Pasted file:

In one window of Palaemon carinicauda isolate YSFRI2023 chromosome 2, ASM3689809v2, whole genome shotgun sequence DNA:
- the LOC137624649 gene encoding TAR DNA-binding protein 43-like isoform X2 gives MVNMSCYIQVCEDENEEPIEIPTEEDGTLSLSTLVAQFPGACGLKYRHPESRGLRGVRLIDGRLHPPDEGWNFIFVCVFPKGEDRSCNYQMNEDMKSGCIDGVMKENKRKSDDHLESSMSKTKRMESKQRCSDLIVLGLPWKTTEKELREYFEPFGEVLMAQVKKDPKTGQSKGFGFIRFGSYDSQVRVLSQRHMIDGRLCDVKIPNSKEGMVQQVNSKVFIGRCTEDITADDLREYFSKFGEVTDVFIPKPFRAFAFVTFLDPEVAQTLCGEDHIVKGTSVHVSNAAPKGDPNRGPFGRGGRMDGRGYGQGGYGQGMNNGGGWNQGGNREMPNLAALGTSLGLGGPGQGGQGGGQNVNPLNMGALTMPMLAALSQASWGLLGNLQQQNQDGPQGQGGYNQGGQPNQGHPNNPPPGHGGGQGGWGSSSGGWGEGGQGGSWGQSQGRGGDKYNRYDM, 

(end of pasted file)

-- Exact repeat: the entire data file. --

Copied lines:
In one window of Palaemon carinicauda isolate YSFRI2023 chromosome 2, ASM3689809v2, whole genome shotgun sequence DNA:
- the LOC137624649 gene encoding TAR DNA-binding protein 43-like isoform X2 gives MVNMSCYIQVCEDENEEPIEIPTEEDGTLSLSTLVAQFPGACGLKYRHPESRGLRGVRLIDGRLHPPDEGWNFIFVCVFPKGEDRSCNYQMNEDMKSGCIDGVMKENKRKSDDHLESSMSKTKRMESKQRCSDLIVLGLPWKTTEKELREYFEPFGEVLMAQVKKDPKTGQSKGFGFIRFGSYDSQVRVLSQRHMIDGRLCDVKIPNSKEGMVQQVNSKVFIGRCTEDITADDLREYFSKFGEVTDVFIPKPFRAFAFVTFLDPEVAQTLCGEDHIVKGTSVHVSNAAPKGDPNRGPFGRGGRMDGRGYGQGGYGQGMNNGGGWNQGGNREMPNLAALGTSLGLGGPGQGGQGGGQNVNPLNMGALTMPMLAALSQASWGLLGNLQQQNQDGPQGQGGYNQGGQPNQGHPNNPPPGHGGGQGGWGSSSGGWGEGGQGGSWGQSQGRGGDKYNRYDM, 